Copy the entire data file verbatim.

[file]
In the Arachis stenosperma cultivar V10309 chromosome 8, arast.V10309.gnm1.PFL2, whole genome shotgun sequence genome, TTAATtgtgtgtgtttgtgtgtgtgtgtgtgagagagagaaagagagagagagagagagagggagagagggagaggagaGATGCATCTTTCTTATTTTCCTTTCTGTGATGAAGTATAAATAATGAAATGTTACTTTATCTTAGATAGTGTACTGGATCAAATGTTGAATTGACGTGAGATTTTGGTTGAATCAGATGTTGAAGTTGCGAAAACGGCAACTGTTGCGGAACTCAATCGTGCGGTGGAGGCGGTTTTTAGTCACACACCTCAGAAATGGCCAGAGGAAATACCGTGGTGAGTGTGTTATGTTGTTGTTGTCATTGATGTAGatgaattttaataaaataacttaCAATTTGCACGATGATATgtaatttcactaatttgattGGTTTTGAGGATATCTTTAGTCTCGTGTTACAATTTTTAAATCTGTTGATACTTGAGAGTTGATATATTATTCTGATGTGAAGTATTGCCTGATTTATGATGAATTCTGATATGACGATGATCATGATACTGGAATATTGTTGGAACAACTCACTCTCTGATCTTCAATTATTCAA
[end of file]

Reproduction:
In the Arachis stenosperma cultivar V10309 chromosome 8, arast.V10309.gnm1.PFL2, whole genome shotgun sequence genome, TTAATtgtgtgtgtttgtgtgtgtgtgtgtgagagagagaaagagagagagagagagagagggagagagggagaggagaGATGCATCTTTCTTATTTTCCTTTCTGTGATGAAGTATAAATAATGAAATGTTACTTTATCTTAGATAGTGTACTGGATCAAATGTTGAATTGACGTGAGATTTTGGTTGAATCAGATGTTGAAGTTGCGAAAACGGCAACTGTTGCGGAACTCAATCGTGCGGTGGAGGCGGTTTTTAGTCACACACCTCAGAAATGGCCAGAGGAAATACCGTGGTGAGTGTGTTATGTTGTTGTTGTCATTGATGTAGatgaattttaataaaataacttaCAATTTGCACGATGATATgtaatttcactaatttgattGGTTTTGAGGATATCTTTAGTCTCGTGTTACAATTTTTAAATCTGTTGATACTTGAGAGTTGATATATTATTCTGATGTGAAGTATTGCCTGATTTATGATGAATTCTGATATGACGATGATCATGATACTGGAATATTGTTGGAACAACTCACTCTCTGATCTTCAATTATTCAA